The Bully

Bullies are bred in homes where inconsistent parenting patterns and inconsistent consequences and abusive, bullying behaviours become the role model. Some bullies are spoilt children who never experience behaviour boundaries.

Some come from homes where there are so many problems that they are neglected emotionally or where the relationship between their parents is poor, stressful and even abusive.

There are two main types of bullies, the malicious who have been born with psychopathic or sociopathic tendencies (their brains are wired differently to ordinary children e.g. they like hurting animals) and those who are basically non-malicious but use bullying behaviours.

They think:

  • It's a game
  • I can get away with it
  • It will make me popular
  • They are so weak
  • It does not hurt
  • Everyone does it

Gender stuff

Both girls and boys can be bullies and victims.


  • Boys bully both boys and girls.
  • Boys bully more openly and experience more physical bullying and threats.
  • Boys use bullying tactics to make a reputation and girls use bullying tactics to protect their reputation.


  • Girls generally bully other girls.
  • Girls can be physical, but prefer indirect methods such as verbal, emotional, cyber & social bullying.
  • Girls use teasing, taunting, devaluing, isolation from the group and spreading malicious rumours to bully (all less obvious to teachers).

Damage to bully

  • Many bullies find it hard to cope with their studies in higher grades; they are more likely to drop out of school earlier.
  • Once the peer group have developed a sense of identity they associate with kids who respect equality in friendships. They abandon the bully because they don't want to be bossed or bullied and told what to do and say, what to wear, where to go or whom to befriend.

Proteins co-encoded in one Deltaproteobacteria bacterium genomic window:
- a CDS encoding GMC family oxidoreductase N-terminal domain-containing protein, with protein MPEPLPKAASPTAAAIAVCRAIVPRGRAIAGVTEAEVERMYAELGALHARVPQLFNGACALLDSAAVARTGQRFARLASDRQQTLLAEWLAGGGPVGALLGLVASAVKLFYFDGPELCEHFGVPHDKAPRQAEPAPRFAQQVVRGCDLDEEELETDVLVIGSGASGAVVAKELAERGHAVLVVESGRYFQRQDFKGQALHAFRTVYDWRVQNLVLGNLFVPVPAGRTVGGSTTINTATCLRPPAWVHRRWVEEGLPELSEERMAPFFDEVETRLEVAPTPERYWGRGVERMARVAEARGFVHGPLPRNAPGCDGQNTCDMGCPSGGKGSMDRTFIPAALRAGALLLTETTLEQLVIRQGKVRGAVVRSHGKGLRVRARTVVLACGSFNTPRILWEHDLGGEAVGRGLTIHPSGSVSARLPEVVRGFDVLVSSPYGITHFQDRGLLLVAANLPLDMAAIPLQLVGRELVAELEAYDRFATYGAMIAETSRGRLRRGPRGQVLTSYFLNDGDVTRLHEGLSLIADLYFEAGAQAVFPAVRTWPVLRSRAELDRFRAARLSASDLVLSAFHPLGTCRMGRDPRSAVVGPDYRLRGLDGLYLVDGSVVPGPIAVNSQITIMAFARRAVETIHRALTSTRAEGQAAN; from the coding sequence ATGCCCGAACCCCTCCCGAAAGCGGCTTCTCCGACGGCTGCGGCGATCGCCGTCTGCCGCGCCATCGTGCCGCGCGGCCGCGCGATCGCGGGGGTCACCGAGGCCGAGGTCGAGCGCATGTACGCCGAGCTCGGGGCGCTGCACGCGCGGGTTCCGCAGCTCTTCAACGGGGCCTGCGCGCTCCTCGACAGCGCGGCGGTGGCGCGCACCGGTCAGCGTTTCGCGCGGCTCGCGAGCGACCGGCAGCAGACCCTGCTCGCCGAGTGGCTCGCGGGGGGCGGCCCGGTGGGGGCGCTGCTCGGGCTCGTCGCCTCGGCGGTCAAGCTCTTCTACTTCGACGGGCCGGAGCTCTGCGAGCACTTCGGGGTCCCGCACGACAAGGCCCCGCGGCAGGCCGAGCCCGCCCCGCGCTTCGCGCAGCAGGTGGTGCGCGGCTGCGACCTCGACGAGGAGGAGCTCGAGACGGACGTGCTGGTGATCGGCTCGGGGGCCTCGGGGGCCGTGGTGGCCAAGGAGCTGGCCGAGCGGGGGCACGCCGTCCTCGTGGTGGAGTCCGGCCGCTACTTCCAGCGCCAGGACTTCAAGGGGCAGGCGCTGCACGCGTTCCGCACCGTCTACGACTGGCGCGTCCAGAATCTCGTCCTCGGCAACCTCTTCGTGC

• Many students want a career and want to achieve at school, thus the lazy bully can be forced to hang around other losers.

The Bully's Future

According to Hara Estroff Marano, Psychology Today, (1995) research has found that many bullies embark on a 'downwardly spiralling course' for the rest of their lives because of their inability to deal with conflict and violence.

  • Their bullying behaviours can interfere with their learning, friendships, work, intimate relationships, income, physical and mental health.
  • They are more likely to become anti-social as adults and have difficulty creating close friendships.
  • Male bullies are more likely to batter and bash their wives, abuse their children, abuse alcohol and drugs.
  • Female bullies tend to lose their friends.
  • Bully dropouts are more likely to have a criminal record by the time they are 24.
  • The bully who is successful in his career can be tripped up later on, when the impact is greater.
  • They are more likely to create another generation of bullies.

Sadly, bullies end up being losers in a big way.

Society as a whole pays the price for their inability to relate to others in an assertive, empathic, respectful manner. Bullies have a basic right to live a normal life, respected (not feared) by others and able to maintain healthy, rewarding relationships!